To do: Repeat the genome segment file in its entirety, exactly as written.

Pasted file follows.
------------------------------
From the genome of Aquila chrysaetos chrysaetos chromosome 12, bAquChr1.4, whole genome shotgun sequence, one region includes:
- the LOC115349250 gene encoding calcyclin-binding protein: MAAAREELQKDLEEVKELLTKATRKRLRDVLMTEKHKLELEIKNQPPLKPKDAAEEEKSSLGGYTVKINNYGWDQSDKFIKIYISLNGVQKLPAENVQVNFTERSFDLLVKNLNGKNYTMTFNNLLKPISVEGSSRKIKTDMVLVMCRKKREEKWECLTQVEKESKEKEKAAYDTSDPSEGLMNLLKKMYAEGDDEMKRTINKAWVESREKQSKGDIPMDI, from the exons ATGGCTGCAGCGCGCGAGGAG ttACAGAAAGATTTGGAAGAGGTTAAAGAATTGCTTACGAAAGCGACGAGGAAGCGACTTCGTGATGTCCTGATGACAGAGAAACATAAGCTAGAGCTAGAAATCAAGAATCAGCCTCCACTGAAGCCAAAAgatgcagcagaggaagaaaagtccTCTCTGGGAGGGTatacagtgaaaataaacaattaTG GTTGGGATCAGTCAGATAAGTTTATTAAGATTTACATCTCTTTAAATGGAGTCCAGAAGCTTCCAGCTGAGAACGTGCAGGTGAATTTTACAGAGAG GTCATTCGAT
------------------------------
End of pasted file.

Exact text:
From the genome of Aquila chrysaetos chrysaetos chromosome 12, bAquChr1.4, whole genome shotgun sequence, one region includes:
- the LOC115349250 gene encoding calcyclin-binding protein: MAAAREELQKDLEEVKELLTKATRKRLRDVLMTEKHKLELEIKNQPPLKPKDAAEEEKSSLGGYTVKINNYGWDQSDKFIKIYISLNGVQKLPAENVQVNFTERSFDLLVKNLNGKNYTMTFNNLLKPISVEGSSRKIKTDMVLVMCRKKREEKWECLTQVEKESKEKEKAAYDTSDPSEGLMNLLKKMYAEGDDEMKRTINKAWVESREKQSKGDIPMDI, from the exons ATGGCTGCAGCGCGCGAGGAG ttACAGAAAGATTTGGAAGAGGTTAAAGAATTGCTTACGAAAGCGACGAGGAAGCGACTTCGTGATGTCCTGATGACAGAGAAACATAAGCTAGAGCTAGAAATCAAGAATCAGCCTCCACTGAAGCCAAAAgatgcagcagaggaagaaaagtccTCTCTGGGAGGGTatacagtgaaaataaacaattaTG GTTGGGATCAGTCAGATAAGTTTATTAAGATTTACATCTCTTTAAATGGAGTCCAGAAGCTTCCAGCTGAGAACGTGCAGGTGAATTTTACAGAGAG GTCATTCGAT